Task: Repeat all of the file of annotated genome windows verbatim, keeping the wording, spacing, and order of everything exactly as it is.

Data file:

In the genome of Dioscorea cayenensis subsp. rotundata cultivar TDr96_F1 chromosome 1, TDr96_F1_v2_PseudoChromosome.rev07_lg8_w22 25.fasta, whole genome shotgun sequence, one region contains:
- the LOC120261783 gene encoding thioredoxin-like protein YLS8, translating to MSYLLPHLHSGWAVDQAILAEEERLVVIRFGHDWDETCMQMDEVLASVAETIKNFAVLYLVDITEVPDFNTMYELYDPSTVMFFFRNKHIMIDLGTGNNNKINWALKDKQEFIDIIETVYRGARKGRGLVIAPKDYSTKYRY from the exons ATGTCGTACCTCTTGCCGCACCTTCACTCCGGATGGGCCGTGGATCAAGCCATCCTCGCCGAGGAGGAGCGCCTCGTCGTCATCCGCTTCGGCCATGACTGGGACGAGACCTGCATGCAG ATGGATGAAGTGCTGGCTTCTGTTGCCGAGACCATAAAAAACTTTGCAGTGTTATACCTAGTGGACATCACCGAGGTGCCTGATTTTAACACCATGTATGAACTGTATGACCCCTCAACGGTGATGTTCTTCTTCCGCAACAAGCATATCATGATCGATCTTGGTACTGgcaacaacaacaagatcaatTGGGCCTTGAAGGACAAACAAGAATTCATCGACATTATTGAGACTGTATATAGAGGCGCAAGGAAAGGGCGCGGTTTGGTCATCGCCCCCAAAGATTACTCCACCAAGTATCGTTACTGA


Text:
In the genome of Dioscorea cayenensis subsp. rotundata cultivar TDr96_F1 chromosome 1, TDr96_F1_v2_PseudoChromosome.rev07_lg8_w22 25.fasta, whole genome shotgun sequence, one region contains:
- the LOC120261783 gene encoding thioredoxin-like protein YLS8, translating to MSYLLPHLHSGWAVDQAILAEEERLVVIRFGHDWDETCMQMDEVLASVAETIKNFAVLYLVDITEVPDFNTMYELYDPSTVMFFFRNKHIMIDLGTGNNNKINWALKDKQEFIDIIETVYRGARKGRGLVIAPKDYSTKYRY from the exons ATGTCGTACCTCTTGCCGCACCTTCACTCCGGATGGGCCGTGGATCAAGCCATCCTCGCCGAGGAGGAGCGCCTCGTCGTCATCCGCTTCGGCCATGACTGGGACGAGACCTGCATGCAG ATGGATGAAGTGCTGGCTTCTGTTGCCGAGACCATAAAAAACTTTGCAGTGTTATACCTAGTGGACATCACCGAGGTGCCTGATTTTAACACCATGTATGAACTGTATGACCCCTCAACGGTGATGTTCTTCTTCCGCAACAAGCATATCATGATCGATCTTGGTACTGgcaacaacaacaagatcaatTGGGCCTTGAAGGACAAACAAGAATTCATCGACATTATTGAGACTGTATATAGAGGCGCAAGGAAAGGGCGCGGTTTGGTCATCGCCCCCAAAGATTACTCCACCAAGTATCGTTACTGA